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The Engine Time Couldn’t Kill

Even though the Hemis and 440s and the big cube V8 engines get all the glory in the Mopar engine pantheon, I have a soft spot for the bread and butter Slant Six. It was the first Mopar engine I ever did any work on other than changing the oil and basic maintenance.

The first car I spent my own hard-earned money on was a 1971 Dodge Demon automatic with a decent 318 CID. I enjoyed that little V8, but never worked on it other than oil and filter changes. I was to learn much more about Mopar’s little 6-cylinder “engine that could” when I moved into a “student ghetto” area in college and one of my student neighbors had a 1970 Plymouth Duster with the 225 CID, 30-degree slanter. I didn’t know those specs at the time, and little did I know that engine would be in my life for some time to come.

I was more interested in home audio gear than gearhead stuff in those days of the mid-70s, but the Demon was a fun and reliable car -- with its white vinyl roof no less – oh the shame of hindsight! Yet for me it really was more of a driving appliance for road trips home every so often across the desert Southwest – even with its under-dash factory A/C. Watts per channel were more important that HP for me then.

The Demon could be a handful with its narrow stock rims and radial tires and “Iso-Master” power steering mated up with the 318. It really was agricultural in its handling – can you say plow? Did any car company make power steering deader than Dodge did in those days? Just where were the front wheels pointing anyway? Those radials would roll right over and it felt like the front was in pudding.

I had a grand time once driving through a snow-packed mountain road of Arizona right behind a state trooper as he led a last caravan of vehicles and trucks through before the road was officially closed because of too much snow. I was all over the road and learned on the spot about throttle control and drifting – long before it became fashionable.

But it was a genuine surprise to me when my neighbor showed up asking if I had an oil filter wrench that would fit the filter on her Duster’s engine. First, I only vaguely recognized her because I had never spoken to her and her roommate in the months we had been neighbors. Second, in 23 years of living, I had never know any female to even know what an oil filter wrench was, let alone change the oil in her car. This was in 1977 -– fairly early on the women’s empowerment curve and my subsequent enlightenment.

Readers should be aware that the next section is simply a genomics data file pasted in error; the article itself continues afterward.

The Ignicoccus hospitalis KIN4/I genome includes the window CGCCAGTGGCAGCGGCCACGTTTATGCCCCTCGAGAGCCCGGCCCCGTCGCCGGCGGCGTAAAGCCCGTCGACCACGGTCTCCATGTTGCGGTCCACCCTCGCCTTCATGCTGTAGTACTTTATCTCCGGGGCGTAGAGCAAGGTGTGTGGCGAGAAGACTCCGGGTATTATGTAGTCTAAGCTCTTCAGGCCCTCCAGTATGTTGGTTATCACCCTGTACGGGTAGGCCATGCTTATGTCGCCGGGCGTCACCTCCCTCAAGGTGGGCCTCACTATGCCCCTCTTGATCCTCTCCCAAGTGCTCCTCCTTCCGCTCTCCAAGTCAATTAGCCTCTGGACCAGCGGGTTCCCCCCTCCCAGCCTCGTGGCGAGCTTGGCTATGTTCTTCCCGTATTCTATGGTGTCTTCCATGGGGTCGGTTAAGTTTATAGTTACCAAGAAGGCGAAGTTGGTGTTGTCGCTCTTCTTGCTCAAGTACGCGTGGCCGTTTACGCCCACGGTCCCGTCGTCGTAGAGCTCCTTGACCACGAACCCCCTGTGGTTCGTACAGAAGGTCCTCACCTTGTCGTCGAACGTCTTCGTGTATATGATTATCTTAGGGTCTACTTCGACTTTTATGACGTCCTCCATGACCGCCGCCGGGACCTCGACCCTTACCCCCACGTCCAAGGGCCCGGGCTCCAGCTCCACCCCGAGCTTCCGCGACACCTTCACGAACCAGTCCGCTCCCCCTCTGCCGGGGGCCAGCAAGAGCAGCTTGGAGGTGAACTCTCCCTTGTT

I was bemused and mildly impressed right off with a girl that would take on this task. Luckily, I did have an oil filter wrench and other assorted tools, and even offered to help with the job if she needed it. I didn’t even know what engine was in her light yellow Duster with the black vinyl interior and manual tranny and in-line six -– as she clarified to me when I asked about it.
 
I got a quick and frosty brush off on the help offer. She made it clear she knew what she was doing, didn’t need my help thank you very much, and it was more out of irritation of not having the right tool than lack of knowledge that led her to my doorstep. She had a boyfriend anyway – so I handed the tools over and didn’t think much else about it.

Because I’m on a “get your column in!” deadline, I won’t go into the details of the following few months, but that was the first time I met my future wife. And what was the car we drove away from our wedding in? The Duster. The Demon was sold because it really wasn’t that “practical” (read used too much gas) for a newly married couple, and the Duster could easily get 25-plus mpg on the road.

Part of the reason for that, as I soon learned, was that her car was a stripper. It had no A/C. It had no FM radio. Did I mention it had black vinyl interior and no A/C? That was a character-building interior to drive in the Southwest in the summer.

That Duster’s Slant Six in stock form with no A/C, a single Carter one-barrel carb, and from the 1970 model year its laughable emission controls -- what, maybe a PCV valve? -- was the epitome of a “cooking engine.” No flash, no high revs, no hi-po pretensions -– just a basic prime mover put in a car to get the metal down the road.

Up until then, I had worked on plenty of 4-stroke and 2-stroke motorcycle engines, so the internal combustion engine wasn’t completely foreign to me. In fact this one resembled more of an anvil than an engine, but I learned to respect and admire it.

We drove that car from 1978 to 1984, and took road trips from Arizona to Tennessee and all over the Southwest and its engine never required any intervention except putting gas in it and changing fluids. Its Carter was the first car carburetor I rebuilt at around 70,000 miles; more because I wanted to say I had done so than that it really needed it. After Amal “metered leaks” on motorcycle engines, it was elegant in its simplicity. If you can’t rebuilt that carb and adjust it, you might as well give up on car work.

In fact the entire engine was an example of some simple and direct engineering producing 215-lb-ft of torque. It had a bottom end that was as tough as a vault, a solid lifter top end, and you could stand beside the engine in the engine bay to work on it -– not that I ever really needed to.

We finally ended up selling it to a middle-aged single mom who needed reliable transport. I was holding out for $900 – the car was easily worth that money even without A/C -– but it was after all my wife’s first car and she decided that $650 was plenty. Yes, I learned more than mechanics from the little engine that could. 


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